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Old 01-18-2012, 09:23 PM   #1
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Trafficmaster Ceramica on pine finished floor


My house was built in 1937, and originally had linoleum over the pine floor in the kitchen. The owner before me stripped up the lineoleum and sanded, stained and finished the pine floor. The floor is two inch wide, pine planks; they are tight smooth, although of a quality that it is apparent to me they were never intended to be a finished floor (significant knots, etc.)

Unfortunately, since all the other floors in the house are oak, and the kitchen cabinets are maple, having a third type/color of wood in one place is kind of disconcerting. I found some Trafficmaster Ceramica peel & stick tile that matches my tumbled marble backsplash perfectly, and planned to install it on top of the finished pine floor. But reading the small print on the box, it says that the product should not be installed on plank flooring without an underlayment.

I can't imagine any underlayment is going to be smoother than this finished wood floor. The box says you can install the tiles over old vinyl, old ceramic tile, and other less smooth flooring. Can anyone tell me why it wouldn't work to just install the tiles directly on the floor?

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Old 01-18-2012, 09:25 PM   #2
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Trafficmaster Ceramica on pine finished floor


It might work, but if it fails, no warranty.

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Old 03-06-2012, 01:39 AM   #3
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Trafficmaster Ceramica on pine finished floor


Wood moves. But consider: The tile runs a buck or a bit more per square foot. A new subfloor is going to be a LOT more than that. Worst case: The tile is going to let go after a couple years.



That said: Having multiple colors of wood is NOT a bad thing. It gives your house character. You don't paint rooms the same colour, do you? Who worries that the piano doesn't match the coffee table?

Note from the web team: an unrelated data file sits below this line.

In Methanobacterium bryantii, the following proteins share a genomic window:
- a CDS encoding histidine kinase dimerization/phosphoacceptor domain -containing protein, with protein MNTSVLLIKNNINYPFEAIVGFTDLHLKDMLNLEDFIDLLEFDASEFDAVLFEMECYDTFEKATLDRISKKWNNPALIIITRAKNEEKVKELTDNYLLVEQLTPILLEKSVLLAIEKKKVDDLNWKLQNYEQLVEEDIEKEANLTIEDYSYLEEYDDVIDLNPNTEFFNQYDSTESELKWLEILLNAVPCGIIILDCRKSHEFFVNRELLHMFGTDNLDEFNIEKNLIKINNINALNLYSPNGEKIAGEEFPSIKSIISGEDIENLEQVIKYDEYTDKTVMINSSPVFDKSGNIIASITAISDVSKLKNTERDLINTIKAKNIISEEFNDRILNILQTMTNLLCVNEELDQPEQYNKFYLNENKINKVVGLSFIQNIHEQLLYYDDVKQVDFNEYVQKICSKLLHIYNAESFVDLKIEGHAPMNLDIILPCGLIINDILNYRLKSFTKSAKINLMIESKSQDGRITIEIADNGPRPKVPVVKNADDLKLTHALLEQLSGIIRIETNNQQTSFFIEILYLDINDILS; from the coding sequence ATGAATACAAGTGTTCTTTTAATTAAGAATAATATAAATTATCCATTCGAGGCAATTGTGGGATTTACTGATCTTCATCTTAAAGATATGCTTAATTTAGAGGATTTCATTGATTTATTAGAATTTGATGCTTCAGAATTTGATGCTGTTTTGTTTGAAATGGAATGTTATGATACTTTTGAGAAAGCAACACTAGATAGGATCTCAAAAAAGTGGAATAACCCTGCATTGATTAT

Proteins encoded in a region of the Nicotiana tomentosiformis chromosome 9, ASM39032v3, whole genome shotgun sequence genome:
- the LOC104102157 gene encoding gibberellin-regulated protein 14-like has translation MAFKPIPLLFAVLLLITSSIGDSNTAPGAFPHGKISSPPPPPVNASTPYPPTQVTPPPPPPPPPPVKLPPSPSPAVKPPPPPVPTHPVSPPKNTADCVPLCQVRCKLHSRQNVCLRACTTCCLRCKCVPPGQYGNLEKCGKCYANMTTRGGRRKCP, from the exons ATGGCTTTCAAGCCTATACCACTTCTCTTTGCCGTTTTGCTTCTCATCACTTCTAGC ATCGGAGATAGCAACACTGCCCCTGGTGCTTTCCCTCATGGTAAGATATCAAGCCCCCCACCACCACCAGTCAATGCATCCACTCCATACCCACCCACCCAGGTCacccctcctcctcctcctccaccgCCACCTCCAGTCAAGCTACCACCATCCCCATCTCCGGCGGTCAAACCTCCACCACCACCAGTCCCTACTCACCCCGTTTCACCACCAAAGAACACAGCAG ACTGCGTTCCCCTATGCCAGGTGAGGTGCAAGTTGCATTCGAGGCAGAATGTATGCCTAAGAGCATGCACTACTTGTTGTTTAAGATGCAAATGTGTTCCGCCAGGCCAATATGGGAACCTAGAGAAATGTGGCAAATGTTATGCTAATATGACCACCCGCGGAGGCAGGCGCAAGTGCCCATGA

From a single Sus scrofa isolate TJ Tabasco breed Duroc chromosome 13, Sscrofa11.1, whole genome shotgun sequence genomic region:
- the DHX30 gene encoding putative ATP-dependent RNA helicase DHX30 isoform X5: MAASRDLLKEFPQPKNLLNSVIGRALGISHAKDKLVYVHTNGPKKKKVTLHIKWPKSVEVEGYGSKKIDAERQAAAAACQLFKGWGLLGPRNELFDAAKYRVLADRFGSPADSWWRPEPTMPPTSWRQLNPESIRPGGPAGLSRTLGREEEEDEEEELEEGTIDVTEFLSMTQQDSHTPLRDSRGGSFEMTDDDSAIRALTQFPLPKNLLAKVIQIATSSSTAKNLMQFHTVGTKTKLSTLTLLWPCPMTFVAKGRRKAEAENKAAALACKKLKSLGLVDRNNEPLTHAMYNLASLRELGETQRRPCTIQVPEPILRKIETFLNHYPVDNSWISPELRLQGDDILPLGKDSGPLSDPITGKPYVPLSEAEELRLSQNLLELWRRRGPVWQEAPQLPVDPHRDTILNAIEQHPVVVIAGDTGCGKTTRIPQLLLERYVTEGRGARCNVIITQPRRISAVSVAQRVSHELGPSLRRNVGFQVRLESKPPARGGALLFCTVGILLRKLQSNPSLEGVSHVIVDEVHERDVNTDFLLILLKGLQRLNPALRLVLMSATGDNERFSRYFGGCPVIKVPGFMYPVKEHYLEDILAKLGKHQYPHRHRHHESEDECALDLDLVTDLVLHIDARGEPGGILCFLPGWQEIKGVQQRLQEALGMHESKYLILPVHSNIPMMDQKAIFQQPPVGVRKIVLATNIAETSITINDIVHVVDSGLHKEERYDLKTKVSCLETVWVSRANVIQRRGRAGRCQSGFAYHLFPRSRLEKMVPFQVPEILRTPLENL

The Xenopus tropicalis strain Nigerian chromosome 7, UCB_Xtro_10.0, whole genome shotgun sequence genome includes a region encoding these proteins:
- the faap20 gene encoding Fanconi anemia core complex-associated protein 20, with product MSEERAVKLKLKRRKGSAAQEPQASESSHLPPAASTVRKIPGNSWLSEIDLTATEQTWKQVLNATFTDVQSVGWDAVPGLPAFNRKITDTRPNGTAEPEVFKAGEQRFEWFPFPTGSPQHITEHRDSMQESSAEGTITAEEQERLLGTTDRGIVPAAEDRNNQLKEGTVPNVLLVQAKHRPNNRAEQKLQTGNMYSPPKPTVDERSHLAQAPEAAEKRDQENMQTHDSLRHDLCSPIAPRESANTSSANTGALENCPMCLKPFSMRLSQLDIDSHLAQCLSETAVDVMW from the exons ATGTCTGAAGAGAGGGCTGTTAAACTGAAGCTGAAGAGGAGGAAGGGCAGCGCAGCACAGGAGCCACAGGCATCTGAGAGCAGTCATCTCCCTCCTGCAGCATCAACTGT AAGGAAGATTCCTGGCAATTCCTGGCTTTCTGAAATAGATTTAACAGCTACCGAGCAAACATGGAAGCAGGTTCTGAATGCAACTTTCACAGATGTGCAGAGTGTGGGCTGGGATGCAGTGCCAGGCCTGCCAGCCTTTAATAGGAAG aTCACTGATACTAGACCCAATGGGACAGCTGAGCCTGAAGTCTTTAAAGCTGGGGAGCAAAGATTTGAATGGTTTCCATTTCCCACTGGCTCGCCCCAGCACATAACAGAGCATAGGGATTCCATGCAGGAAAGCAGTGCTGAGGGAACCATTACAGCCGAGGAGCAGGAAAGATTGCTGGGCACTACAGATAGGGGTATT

Option 2. If you have oak elsewhere, and you like oak, put down a new prefinished oak floor. Modern finishes wear well even under kitchen abuse.

Option 3. Put down a oak looking laminate. Cheap to live with, easy to put in.



If you keep the pine, don't try to stain it. Pine is VERY hard to stain evenly. (If you do decide to, go at least 2 grades finer in terms of sandpaper. I did a pantry with pine planking, stained red. Came out beautifully -- but I sanded everything to 220 grit) If you want to change the color, use a tint in your varnish -- but make the tint light enough that it takes at least 3-4 coats to get the color you want. This will reduce the lap marks.

Get the floor really really clean. Strip all wax -- usually ammonia -- wash again with TSP, sand with a palm sander with ~200 grit paper -- just to get the gloss off any finish. Vacuum really well. Use a swiffer to dust it just before you tile.

Pay special attention to the corners -- If the early owners waxed the floor, the wax won't have worn off in the corners when they rewaxed. You might find a zillion layers there.
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Old 03-06-2012, 06:56 AM   #4
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Trafficmaster Ceramica on pine finished floor


thanks for the comments.

the new flooring is down, has been down about a month now, and still looks really good. the hardest part was dealing with another issue common in old houses--there's not a square corner in the entire room, and the idiots who did the last renovation about 6 years ago installed cabinets and an island off-square as well. death to house-flippers!
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Old 03-06-2012, 10:06 AM   #5
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Trafficmaster Ceramica on pine finished floor


I saw a bathroom tiling job. The room was really out of square. The tub wall was over an inch taller in one corner than the other.

The tiler was a master. He soaked up the difference with 1/16 on each row of tile, and made it look right by varying he depth of the grout. (At the narrow end, the grout was taller, so wider with the curve of the edge of the tile.

Another thing you can do if you are ever face with this again -- lay the tile diagonally. This also hides out-of-true islands.

In passing: Keep the leftovers in a box where it's cool. If you need to replace a tile you can lift it by warming it with a iron. The heat softens the glue. You can also stick down corners that lift this way, but only if you get to it before any dirt gets under it.

Post some pictures?
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